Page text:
Earl of Shrewsbury
- 1 History
- 2 Titleholders
- 3 Properties owned by the Earls of Shrewsbury (second creation)
- 4 See also
- 5 Notes
- 6 References
First creation, 1074
The first creation occurred in 1074 for Roger de Montgomerie, one of William the Conqueror's principal counselors. He was one of the Marcher Lords, with the Earl of Hereford and the Earl of Chester, a bulwark against the Welsh; he was granted great powers, and his territory, which extended from Shropshire into Mid-Wales (the county of Montgomeryshire being named after him), was outside the ordinary administration; he was also granted lands across England.
These earls were sometimes styled Earl of Shropshire.
Second creation, 1442
The title was created for a second time in 1442 when John Talbot, 7th Baron Talbot, an English general in the Hundred Years' War, was made Earl of Shrewsbury in the Peerage of England. He was also made hereditary Lord High Steward of Ireland and, in 1446, Earl of Waterford in the Peerage of Ireland (thus, the two titles have always descended together). John Talbot, the first Earl, was succeeded by his son John, the second Earl, who had already succeeded as seventh Baron Furnivall on his mother's death in 1433. Lord Shrewsbury served as both Lord Chancellor of Ireland and Lord High Treasurer of England. He was killed at the Battle of Northampton in 1460 during the Wars of the Roses.
His grandson, the fourth Earl, was Lord Steward of the Household between 1509 and 1538. His son, the fifth Earl, was summoned to the House of Lords through a writ of acceleration as Lord Talbot in 1533, five years before he succeeded his father. On his death the titles passed to his son, the sixth Earl. He was summoned to the House of Lords through a writ of acceleration as Lord Talbot in 1553. Lord Shrewsbury was entrusted with the custody of Mary, Queen of Scots, and also served as Earl Marshal from 1572 to 1590. He married as his second wife the famous Bess of Hardwick.
Shrewsbury was succeeded by his son from his first marriage to Lady Gertrude Manners, the seventh Earl. He represented Derbyshire in the House of Commons and served as Lord Lieutenant of Derbyshire. He had no sons and on his death in 1616 the baronies of Talbot, Strange of Blackmere and Furnivall fell into abeyance between his three daughters. He was succeeded in the earldoms by his younger brother, the eighth Earl. He was Member of Parliament for Northumberland. He did not have a male heir either and was succeeded by his distant relative, the ninth Earl. He was the great-great-grandson of Sir Gilbert Talbot (d. 1518), third son of the second Earl of Shrewsbury. The family bought Barlow Woodseats Hall in 1593 as part of the estate.
He was succeeded by his nephew, George, the tenth Earl and Lord of Grafton. He was the son of John Talbot of Grafton. On his death the titles passed to his son, the eleventh Earl. He was killed in a duel with George Villiers, 2nd Duke of Buckingham. His son, the twelfth Earl, was a prominent statesman. He was one of the Immortal Seven who in 1688 invited William of Orange to invade England and depose his father-in-law James II and later served under William and Mary as Secretary of State for the Southern Department and Secretary of State for the Northern Department. In 1694 he was created Marquess of Alton and Duke of Shrewsbury in the Peerage of England. The Duke was childless and on his death in 1718 the marquessate and dukedom became extinct.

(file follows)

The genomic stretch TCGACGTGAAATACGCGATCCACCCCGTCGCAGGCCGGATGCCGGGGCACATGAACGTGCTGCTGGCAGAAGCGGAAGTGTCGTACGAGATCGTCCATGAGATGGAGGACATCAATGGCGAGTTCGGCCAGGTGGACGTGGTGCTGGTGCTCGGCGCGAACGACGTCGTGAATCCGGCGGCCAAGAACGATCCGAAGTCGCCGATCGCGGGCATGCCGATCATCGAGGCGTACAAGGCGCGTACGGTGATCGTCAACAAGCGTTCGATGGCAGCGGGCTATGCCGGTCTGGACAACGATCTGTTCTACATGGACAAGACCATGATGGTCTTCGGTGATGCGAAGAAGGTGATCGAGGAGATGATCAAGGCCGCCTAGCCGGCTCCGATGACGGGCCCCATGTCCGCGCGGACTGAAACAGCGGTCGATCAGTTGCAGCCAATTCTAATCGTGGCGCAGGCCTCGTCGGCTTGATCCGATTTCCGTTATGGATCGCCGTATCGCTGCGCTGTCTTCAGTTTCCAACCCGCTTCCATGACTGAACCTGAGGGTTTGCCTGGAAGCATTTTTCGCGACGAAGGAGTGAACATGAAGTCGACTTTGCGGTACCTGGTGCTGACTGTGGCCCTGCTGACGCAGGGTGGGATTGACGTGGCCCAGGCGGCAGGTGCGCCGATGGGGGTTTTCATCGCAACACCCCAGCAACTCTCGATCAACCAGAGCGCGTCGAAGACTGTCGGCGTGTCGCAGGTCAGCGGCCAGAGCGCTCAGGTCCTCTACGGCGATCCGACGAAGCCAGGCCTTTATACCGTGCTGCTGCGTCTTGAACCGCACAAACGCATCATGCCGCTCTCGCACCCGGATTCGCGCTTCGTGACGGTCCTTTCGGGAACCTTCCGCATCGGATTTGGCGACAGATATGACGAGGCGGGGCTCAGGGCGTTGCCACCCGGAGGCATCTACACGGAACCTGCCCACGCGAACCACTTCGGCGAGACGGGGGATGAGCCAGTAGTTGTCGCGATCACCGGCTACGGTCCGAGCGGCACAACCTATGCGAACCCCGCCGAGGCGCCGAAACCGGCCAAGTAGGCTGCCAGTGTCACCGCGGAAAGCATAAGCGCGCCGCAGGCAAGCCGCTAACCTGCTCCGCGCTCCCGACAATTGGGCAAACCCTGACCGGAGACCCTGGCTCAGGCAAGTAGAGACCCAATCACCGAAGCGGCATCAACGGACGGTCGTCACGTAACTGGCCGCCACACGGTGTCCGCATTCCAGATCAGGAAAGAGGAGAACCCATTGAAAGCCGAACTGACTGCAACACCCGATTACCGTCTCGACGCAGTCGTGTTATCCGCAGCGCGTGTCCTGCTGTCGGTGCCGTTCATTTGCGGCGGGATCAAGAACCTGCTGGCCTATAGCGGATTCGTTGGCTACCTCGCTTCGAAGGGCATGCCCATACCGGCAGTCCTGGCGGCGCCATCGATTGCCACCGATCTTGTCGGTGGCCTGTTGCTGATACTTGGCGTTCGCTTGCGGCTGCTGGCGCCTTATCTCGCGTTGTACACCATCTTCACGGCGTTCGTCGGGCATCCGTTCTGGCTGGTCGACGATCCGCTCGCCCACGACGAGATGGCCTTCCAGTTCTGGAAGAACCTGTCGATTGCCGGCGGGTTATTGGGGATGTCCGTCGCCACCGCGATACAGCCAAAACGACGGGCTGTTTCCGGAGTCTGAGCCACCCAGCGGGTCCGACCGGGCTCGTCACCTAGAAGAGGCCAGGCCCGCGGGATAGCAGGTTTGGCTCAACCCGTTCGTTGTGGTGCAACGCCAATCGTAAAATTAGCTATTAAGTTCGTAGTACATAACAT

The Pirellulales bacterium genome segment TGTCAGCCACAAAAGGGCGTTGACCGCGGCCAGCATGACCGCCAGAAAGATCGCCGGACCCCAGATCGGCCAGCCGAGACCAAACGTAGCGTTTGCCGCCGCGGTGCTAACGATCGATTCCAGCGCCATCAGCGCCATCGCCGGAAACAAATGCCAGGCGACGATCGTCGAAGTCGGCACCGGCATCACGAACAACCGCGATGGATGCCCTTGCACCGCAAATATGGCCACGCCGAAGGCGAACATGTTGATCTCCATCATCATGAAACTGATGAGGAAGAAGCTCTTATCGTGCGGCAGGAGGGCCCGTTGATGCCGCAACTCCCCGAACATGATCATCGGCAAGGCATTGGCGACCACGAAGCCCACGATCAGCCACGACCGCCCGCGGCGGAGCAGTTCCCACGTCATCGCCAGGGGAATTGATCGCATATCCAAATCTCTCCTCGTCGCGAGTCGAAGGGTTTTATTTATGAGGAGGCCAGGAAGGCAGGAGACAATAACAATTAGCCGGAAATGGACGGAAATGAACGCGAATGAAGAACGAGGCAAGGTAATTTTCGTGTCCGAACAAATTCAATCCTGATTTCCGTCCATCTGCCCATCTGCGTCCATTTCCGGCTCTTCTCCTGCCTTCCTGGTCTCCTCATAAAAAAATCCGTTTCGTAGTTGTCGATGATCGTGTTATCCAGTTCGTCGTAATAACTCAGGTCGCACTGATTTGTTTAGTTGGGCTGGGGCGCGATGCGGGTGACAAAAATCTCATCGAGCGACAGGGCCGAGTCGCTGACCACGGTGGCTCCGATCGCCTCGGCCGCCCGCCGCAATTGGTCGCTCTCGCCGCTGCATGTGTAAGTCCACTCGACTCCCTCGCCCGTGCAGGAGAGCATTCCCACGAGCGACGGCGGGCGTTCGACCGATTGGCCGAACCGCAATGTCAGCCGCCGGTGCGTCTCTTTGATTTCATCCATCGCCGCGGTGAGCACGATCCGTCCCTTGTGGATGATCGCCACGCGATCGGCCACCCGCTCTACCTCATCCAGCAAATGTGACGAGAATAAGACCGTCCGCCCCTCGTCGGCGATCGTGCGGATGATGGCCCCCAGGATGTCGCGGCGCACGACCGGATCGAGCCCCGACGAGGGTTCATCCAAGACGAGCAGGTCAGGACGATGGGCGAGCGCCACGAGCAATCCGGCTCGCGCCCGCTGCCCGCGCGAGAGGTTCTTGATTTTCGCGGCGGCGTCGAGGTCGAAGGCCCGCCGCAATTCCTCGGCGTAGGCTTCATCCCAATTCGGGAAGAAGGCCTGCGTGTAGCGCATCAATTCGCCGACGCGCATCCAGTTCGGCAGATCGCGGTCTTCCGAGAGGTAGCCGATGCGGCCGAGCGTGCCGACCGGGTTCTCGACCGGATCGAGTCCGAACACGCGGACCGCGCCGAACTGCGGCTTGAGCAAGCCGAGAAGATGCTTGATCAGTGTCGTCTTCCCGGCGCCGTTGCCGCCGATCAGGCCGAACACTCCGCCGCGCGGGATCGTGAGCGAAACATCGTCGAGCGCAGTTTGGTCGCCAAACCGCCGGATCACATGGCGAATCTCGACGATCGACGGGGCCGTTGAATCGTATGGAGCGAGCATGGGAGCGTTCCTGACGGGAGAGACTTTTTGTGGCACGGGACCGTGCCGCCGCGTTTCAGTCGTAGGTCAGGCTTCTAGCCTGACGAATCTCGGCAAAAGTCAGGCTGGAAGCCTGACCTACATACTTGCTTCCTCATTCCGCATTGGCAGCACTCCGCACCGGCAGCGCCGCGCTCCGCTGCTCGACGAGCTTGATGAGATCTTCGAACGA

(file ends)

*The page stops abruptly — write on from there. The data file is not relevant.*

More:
He was succeeded in his other titles by his first cousin, the thirteenth Earl. He was the son of the Hon. Gilbert Talbot, second son of the tenth Earl. Lord Shrewsbury was in the Holy Orders of the Church of Rome. On his death the titles passed to his nephew George, the fourteenth Earl (who was the son of the Hon. George Talbot). He was childless and was succeeded by his nephew Charles, the fifteenth Earl (who was the son of Charles Talbot). He began in 1812 the creation of the extensive gardens at Alveton Lodge, Staffordshire (later renamed Alton Towers) which estate had been in the family since the 15th century. When he died the titles were inherited by his nephew John, the sixteenth Earl who was the son of the Hon. John Joseph Talbot. When in 1831 the principal home of the family at Heythrop, Oxfordshire was destroyed by fire he moved the family seat to Alton Towers. The sixteenth Earl was also a noted patron of A W N Pugin. He was succeeded by Bertram, his second cousin once removed, the seventeenth Earl who was the great-grandson of the Hon. George Talbot, younger son of the aforementioned Gilbert Talbot (d. 1711), second son of the tenth Earl.
Bertram died unmarried at an early age in 1856. By his will he left his estates to Lord Edmund Howard (later Talbot), son of the Duke of Norfolk, but the will was contested by three distant relatives and after a long and expensive legal case the House of Lords ruled in 1860 in favour of Henry John Chetwynd-Talbot, 3rd Earl Talbot, who thus became the eighteenth Earl of Shrewsbury and Waterford. He was a descendant of the aforementioned the Hon. Sir Gilbert Talbot (d. 1518), third son of the second Earl of Shrewsbury (see the Earl Talbot for earlier history of this branch of the family). He also held the titles of Baron Talbot, of Hensol in the County of Glamorgan, and Viscount of Ingestre, of Ingestre Hall in the County of Stafford. Lord Shrewsbury was an Admiral in the Royal Navy and also served in the second Conservative administration of the Earl of Derby as Captain of the Honourable Corps of Gentlemen-at-Arms (chief whip in the House of Lords) from 1858 to 1859.